As a bit of an airfield groupie, I cadged a lift to Aboyne in late March, despite being newly solo, and this became another pivotal moment. The weather was poor with little flying and CFI Terry Joint went home a day early leaving tow pilot and equally inspirational glider pilot, Norman Smith in charge of the Lasham contingent. I’d previously had my first ever thermal flight with him in the Lasham K21. “What do we do when we get to the bottom of the cloud?” I’d asked. “Just switch on the Turn and Slip and keep going!” he replied. My first soaring flight now became my first cloud flying experience too. Anything is possible! On our last day, blowing a gale, he grabbed me for the only wave flight of the expedition. Below us, SAR helicopters searched for a missing light aircraft examiner and his student who had taken a wrong turn on a licensing Navigation Flight Test into Glen Muick with fatal consequences.
That summer, again I lived at Lasham, having gained my Silver as soon as the fields were cut in June (thanks to Terry Joint again for giving me a rollocking for wimping out on the first attempt) and then the Junior Nationals rolled around. Another instructor suggested I enter – but I’d only ever done two cross countries, my Silver C and my 100k Diploma. He offered to crew and off we went to RAF Halton. Needless to say, the weather was wet, and I struggled even to stay airborne locally whilst the likes of Steve Jones were completing tasks. How on earth do they do that? Still, it was free flying and great fun.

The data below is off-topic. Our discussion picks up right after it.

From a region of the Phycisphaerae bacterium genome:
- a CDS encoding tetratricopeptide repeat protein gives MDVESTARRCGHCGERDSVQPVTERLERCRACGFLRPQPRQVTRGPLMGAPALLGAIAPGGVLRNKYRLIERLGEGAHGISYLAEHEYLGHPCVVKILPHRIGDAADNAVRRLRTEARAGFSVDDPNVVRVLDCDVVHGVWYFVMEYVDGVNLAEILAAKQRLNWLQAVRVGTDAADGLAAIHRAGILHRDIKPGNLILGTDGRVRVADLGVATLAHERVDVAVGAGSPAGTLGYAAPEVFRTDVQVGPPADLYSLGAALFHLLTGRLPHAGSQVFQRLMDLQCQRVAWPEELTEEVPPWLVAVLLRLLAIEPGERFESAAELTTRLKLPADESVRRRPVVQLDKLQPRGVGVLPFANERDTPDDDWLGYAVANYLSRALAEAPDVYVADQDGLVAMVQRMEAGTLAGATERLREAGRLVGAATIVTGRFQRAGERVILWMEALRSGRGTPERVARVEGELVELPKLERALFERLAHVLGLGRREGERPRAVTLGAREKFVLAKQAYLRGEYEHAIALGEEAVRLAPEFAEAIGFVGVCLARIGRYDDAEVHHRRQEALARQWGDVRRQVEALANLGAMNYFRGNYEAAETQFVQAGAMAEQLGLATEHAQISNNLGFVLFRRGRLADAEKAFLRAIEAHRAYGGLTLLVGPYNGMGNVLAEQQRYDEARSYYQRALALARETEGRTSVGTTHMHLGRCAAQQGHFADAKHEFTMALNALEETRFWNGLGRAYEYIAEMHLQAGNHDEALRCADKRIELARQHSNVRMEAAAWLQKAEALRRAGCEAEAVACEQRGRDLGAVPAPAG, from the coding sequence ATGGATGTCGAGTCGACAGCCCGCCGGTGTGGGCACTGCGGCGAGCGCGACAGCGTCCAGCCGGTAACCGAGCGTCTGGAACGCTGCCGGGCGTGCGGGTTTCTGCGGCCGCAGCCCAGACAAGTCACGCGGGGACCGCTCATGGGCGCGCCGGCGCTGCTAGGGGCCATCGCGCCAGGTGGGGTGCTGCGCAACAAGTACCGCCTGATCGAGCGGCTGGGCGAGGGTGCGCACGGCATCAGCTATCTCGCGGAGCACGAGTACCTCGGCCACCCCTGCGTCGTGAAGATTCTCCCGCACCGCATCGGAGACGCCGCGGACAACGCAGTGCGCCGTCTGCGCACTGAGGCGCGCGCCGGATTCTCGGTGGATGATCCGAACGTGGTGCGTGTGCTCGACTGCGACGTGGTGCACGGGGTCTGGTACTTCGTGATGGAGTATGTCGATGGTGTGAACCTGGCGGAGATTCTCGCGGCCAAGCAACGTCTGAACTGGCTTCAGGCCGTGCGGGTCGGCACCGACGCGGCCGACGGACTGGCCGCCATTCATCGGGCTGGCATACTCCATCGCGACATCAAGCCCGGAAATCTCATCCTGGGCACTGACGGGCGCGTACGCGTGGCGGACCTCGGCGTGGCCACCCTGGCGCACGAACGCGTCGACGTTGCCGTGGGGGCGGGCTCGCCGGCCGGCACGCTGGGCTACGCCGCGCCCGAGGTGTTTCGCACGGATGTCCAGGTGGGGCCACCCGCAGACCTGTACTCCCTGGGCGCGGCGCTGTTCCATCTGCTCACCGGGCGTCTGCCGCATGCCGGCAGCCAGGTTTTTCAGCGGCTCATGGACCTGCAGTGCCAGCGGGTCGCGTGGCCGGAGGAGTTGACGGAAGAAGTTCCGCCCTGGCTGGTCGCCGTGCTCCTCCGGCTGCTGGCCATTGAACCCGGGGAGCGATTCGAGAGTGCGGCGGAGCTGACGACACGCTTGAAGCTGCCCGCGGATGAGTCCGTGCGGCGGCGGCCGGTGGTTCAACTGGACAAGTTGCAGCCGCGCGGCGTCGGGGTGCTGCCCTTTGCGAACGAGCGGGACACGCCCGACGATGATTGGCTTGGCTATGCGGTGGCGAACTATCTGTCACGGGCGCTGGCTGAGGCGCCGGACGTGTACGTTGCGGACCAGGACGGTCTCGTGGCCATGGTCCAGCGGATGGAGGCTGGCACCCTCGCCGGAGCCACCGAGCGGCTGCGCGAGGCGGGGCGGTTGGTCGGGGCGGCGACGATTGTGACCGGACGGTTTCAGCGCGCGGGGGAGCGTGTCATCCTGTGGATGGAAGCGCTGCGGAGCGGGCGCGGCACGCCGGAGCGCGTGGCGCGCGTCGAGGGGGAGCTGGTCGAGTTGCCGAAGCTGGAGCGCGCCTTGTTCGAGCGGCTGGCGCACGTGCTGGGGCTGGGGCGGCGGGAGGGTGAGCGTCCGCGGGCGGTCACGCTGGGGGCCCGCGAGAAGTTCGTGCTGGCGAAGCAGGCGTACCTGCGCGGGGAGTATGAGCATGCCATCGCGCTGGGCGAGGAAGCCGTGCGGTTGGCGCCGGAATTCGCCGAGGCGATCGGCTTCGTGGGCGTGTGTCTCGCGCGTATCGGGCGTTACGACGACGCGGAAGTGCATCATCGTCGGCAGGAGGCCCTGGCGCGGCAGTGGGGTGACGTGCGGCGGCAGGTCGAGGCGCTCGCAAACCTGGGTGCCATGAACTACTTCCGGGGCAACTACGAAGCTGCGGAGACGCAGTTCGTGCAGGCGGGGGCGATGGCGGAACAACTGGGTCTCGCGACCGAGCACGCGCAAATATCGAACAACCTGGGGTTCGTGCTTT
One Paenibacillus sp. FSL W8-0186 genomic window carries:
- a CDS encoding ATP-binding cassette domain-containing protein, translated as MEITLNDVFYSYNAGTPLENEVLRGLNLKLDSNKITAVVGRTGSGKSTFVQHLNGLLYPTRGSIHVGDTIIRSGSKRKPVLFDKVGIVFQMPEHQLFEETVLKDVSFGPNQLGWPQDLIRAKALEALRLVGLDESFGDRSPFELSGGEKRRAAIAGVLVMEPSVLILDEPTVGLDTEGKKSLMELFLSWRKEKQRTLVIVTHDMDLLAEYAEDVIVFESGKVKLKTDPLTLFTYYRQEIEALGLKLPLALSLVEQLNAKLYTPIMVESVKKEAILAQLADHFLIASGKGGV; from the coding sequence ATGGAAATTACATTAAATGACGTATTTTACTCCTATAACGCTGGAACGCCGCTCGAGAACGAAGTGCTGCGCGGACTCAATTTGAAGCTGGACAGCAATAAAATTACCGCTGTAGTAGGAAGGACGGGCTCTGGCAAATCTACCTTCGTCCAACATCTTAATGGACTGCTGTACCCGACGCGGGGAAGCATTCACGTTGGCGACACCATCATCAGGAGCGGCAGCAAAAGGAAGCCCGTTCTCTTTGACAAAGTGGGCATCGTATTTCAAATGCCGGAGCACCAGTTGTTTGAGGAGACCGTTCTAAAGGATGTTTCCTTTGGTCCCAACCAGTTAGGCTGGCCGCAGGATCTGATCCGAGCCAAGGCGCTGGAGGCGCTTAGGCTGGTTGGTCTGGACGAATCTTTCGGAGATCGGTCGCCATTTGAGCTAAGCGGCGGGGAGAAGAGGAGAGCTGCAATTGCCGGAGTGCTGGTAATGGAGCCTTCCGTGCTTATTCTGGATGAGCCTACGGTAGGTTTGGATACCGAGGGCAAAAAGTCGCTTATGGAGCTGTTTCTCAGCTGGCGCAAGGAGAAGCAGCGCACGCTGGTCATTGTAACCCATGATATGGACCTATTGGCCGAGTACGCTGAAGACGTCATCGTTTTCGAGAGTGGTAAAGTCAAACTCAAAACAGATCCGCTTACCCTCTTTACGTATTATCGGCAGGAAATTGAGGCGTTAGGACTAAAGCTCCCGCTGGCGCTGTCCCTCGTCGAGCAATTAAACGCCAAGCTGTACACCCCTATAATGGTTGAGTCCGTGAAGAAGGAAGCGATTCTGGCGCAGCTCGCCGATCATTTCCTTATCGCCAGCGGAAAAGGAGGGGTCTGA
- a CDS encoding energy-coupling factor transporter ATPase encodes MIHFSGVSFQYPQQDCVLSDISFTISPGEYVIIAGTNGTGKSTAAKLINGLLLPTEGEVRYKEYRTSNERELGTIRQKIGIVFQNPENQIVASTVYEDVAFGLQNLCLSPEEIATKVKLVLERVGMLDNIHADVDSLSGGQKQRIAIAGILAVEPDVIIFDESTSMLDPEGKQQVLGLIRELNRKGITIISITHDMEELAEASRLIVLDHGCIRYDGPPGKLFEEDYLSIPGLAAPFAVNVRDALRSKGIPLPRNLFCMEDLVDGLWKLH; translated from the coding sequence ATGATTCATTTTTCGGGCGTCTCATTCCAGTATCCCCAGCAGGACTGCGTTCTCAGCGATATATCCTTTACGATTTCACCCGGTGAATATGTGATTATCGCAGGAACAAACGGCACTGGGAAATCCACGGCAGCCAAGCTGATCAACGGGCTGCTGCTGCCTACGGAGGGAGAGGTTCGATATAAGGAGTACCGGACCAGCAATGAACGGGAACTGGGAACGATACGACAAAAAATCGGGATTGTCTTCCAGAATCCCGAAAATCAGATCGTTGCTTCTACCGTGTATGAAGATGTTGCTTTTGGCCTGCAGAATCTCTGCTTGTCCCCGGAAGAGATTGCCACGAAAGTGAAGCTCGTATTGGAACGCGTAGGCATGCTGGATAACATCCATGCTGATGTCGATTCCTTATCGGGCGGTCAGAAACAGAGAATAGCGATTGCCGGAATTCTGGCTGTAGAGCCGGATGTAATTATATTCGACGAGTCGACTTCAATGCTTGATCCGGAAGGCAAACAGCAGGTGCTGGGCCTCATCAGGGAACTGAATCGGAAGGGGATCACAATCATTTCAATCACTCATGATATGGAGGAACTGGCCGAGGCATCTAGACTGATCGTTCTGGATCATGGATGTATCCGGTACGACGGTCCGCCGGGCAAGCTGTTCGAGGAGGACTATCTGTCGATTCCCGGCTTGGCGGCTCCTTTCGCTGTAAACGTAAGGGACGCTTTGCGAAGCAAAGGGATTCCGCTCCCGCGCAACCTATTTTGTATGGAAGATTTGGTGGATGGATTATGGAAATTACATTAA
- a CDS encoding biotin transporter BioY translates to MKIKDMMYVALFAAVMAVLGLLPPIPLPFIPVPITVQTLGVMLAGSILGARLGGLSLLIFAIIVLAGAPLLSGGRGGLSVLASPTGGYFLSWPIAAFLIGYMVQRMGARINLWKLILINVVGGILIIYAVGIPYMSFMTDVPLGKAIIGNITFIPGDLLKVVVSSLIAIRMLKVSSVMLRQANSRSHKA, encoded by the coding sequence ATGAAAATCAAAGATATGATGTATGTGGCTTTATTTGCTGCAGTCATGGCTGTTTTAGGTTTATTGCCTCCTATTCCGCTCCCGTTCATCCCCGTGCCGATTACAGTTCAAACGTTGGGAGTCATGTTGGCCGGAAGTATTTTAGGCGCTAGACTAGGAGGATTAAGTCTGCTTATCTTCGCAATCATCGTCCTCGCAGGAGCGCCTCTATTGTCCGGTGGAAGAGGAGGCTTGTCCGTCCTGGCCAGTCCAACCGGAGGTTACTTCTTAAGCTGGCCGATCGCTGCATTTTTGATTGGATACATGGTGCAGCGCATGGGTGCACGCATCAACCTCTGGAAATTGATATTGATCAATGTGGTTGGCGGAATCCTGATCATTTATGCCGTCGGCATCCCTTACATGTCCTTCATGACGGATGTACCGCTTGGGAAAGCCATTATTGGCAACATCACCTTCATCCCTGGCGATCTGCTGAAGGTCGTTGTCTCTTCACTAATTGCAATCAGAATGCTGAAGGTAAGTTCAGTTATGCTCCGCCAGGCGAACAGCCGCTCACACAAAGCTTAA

The following year I was finishing my Master's degree and was sent by the University onto an Air Experience Instructor course so I was now the person who got to take the freshers up for their first flights, just one year after starting my own gliding journey. I still would much prefer to muck about in aircraft for a living after Uni and I saved enough from summer jobs to finance my Private Pilot's Licence. Back then, you could fast track it off a Silver C with a handful of solo flights and the two flight tests. I still remember my General Flight Test engine failure – I was on Super Cubs and decided to take advantage of a nearby thermal to gain height instead. The examiner humoured me for a while before pointing out that I was paying by the minute and wouldn’t get a Pass until I did the forced landing.
By March, I was to relocate to Bristol for my final project with Airbus – conveniently close to Nympsfield, and this is where I first met G Dale, although the pressure of trying to demonstrate a perfect circuit on my check flight with him culminated in me completely forgetting to round out. Ho hum, lucky it was just another K13 (yikes!). Both our backs and the aircraft survived.
Part 2 to follow…